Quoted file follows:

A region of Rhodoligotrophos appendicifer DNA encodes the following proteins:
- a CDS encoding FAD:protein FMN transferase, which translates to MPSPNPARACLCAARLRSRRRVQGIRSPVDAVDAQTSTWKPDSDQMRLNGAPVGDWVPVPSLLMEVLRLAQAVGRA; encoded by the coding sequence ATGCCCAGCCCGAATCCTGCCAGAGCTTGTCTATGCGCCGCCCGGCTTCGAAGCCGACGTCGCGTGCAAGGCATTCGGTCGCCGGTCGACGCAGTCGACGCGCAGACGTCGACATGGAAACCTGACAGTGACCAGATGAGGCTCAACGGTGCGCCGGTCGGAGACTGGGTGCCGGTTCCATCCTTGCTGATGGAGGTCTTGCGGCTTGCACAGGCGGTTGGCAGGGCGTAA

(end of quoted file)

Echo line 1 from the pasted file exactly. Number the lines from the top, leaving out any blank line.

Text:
A region of Rhodoligotrophos appendicifer DNA encodes the following proteins: